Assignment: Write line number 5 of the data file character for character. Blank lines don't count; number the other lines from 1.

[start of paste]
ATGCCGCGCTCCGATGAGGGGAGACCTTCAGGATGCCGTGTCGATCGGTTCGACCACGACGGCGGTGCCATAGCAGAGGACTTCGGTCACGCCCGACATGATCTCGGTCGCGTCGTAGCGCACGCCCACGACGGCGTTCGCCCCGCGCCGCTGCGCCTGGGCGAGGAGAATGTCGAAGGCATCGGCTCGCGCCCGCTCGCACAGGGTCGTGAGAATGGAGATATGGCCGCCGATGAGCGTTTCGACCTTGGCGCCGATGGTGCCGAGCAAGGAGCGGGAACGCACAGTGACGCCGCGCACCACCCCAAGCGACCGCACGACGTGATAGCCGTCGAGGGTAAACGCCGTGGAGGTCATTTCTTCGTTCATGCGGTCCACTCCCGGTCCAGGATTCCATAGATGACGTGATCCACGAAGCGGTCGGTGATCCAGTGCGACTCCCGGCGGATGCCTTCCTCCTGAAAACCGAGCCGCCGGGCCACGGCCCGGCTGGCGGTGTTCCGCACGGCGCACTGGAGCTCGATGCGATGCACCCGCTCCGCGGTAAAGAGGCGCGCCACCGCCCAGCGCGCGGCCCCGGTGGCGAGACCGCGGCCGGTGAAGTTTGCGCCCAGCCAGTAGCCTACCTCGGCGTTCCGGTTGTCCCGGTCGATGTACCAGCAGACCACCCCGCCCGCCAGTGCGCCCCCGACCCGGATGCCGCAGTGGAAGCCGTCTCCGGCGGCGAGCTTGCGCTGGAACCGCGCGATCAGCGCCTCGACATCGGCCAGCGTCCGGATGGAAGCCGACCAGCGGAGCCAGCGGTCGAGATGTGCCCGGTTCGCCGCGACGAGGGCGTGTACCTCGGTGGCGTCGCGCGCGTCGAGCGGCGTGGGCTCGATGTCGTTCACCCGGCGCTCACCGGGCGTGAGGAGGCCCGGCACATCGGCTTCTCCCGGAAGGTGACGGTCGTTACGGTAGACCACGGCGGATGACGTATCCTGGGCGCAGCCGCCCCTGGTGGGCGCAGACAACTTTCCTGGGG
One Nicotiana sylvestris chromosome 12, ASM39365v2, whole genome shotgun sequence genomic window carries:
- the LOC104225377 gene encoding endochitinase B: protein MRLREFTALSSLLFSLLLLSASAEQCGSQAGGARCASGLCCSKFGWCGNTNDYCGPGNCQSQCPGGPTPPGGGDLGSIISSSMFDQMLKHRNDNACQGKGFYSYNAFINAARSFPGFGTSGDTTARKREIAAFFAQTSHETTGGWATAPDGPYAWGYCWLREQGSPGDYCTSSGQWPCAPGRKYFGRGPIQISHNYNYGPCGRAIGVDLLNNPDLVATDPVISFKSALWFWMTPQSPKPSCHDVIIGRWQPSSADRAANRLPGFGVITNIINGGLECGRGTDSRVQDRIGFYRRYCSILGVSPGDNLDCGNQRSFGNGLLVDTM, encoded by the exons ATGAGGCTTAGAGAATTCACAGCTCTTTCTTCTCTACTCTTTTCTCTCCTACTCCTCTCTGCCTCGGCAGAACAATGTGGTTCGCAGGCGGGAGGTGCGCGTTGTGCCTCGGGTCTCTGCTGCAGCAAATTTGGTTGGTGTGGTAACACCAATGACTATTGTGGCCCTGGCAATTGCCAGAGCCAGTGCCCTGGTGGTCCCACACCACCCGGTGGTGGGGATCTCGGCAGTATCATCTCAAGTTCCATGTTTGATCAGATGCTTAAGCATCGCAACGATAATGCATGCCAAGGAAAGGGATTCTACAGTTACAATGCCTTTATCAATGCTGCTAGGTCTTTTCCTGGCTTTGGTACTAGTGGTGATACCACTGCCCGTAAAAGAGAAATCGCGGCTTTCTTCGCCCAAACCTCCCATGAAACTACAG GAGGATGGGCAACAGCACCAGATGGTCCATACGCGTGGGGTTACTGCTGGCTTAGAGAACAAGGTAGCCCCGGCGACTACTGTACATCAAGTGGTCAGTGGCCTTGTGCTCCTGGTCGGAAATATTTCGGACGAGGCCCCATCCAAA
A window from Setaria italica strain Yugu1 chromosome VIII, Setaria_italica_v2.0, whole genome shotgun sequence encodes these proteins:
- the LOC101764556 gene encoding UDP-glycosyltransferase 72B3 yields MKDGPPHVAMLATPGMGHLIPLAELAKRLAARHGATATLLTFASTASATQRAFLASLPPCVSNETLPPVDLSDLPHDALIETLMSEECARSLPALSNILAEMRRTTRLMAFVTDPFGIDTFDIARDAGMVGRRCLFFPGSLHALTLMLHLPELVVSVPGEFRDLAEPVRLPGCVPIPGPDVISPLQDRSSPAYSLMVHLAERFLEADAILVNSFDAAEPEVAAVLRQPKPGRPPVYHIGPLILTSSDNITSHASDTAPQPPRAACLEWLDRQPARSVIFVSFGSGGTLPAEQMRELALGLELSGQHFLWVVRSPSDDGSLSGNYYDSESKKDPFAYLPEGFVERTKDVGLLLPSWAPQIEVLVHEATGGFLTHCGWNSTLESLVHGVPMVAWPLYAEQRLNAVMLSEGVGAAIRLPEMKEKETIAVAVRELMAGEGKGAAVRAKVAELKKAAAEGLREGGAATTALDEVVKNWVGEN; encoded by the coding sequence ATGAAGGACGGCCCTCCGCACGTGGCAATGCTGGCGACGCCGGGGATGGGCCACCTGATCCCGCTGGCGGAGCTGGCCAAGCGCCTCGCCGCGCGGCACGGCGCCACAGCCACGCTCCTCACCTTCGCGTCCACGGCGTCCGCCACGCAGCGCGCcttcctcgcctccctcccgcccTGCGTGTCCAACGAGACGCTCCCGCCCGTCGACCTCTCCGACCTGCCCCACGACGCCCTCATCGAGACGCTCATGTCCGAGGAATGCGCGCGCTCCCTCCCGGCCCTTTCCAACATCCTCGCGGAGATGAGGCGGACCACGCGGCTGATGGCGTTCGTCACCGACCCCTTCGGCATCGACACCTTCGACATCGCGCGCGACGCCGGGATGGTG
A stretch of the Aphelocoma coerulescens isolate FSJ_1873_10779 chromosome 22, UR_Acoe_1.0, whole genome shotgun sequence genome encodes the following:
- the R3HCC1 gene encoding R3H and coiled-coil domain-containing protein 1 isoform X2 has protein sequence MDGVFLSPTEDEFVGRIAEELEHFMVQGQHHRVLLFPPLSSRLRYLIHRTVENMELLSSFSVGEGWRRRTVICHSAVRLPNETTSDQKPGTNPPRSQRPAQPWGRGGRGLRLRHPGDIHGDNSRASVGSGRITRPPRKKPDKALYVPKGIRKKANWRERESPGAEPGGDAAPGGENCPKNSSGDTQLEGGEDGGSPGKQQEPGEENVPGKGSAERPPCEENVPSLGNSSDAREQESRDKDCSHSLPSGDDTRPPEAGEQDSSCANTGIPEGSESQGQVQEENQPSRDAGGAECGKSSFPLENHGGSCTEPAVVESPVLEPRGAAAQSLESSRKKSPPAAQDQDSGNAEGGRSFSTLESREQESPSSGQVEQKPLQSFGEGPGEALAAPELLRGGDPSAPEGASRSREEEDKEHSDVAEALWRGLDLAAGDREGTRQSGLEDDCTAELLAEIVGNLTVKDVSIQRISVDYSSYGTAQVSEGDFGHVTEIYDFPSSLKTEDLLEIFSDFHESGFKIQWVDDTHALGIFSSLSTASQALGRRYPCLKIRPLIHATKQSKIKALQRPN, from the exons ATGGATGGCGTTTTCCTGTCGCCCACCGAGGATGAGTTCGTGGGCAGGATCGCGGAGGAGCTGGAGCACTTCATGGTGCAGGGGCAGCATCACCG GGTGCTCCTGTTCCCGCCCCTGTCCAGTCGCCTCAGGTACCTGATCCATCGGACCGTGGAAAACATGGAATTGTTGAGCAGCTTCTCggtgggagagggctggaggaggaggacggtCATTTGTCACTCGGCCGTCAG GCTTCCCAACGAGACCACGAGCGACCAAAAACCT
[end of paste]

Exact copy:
- the LOC101764556 gene encoding UDP-glycosyltransferase 72B3 yields MKDGPPHVAMLATPGMGHLIPLAELAKRLAARHGATATLLTFASTASATQRAFLASLPPCVSNETLPPVDLSDLPHDALIETLMSEECARSLPALSNILAEMRRTTRLMAFVTDPFGIDTFDIARDAGMVGRRCLFFPGSLHALTLMLHLPELVVSVPGEFRDLAEPVRLPGCVPIPGPDVISPLQDRSSPAYSLMVHLAERFLEADAILVNSFDAAEPEVAAVLRQPKPGRPPVYHIGPLILTSSDNITSHASDTAPQPPRAACLEWLDRQPARSVIFVSFGSGGTLPAEQMRELALGLELSGQHFLWVVRSPSDDGSLSGNYYDSESKKDPFAYLPEGFVERTKDVGLLLPSWAPQIEVLVHEATGGFLTHCGWNSTLESLVHGVPMVAWPLYAEQRLNAVMLSEGVGAAIRLPEMKEKETIAVAVRELMAGEGKGAAVRAKVAELKKAAAEGLREGGAATTALDEVVKNWVGEN; encoded by the coding sequence ATGAAGGACGGCCCTCCGCACGTGGCAATGCTGGCGACGCCGGGGATGGGCCACCTGATCCCGCTGGCGGAGCTGGCCAAGCGCCTCGCCGCGCGGCACGGCGCCACAGCCACGCTCCTCACCTTCGCGTCCACGGCGTCCGCCACGCAGCGCGCcttcctcgcctccctcccgcccTGCGTGTCCAACGAGACGCTCCCGCCCGTCGACCTCTCCGACCTGCCCCACGACGCCCTCATCGAGACGCTCATGTCCGAGGAATGCGCGCGCTCCCTCCCGGCCCTTTCCAACATCCTCGCGGAGATGAGGCGGACCACGCGGCTGATGGCGTTCGTCACCGACCCCTTCGGCATCGACACCTTCGACATCGCGCGCGACGCCGGGATGGTG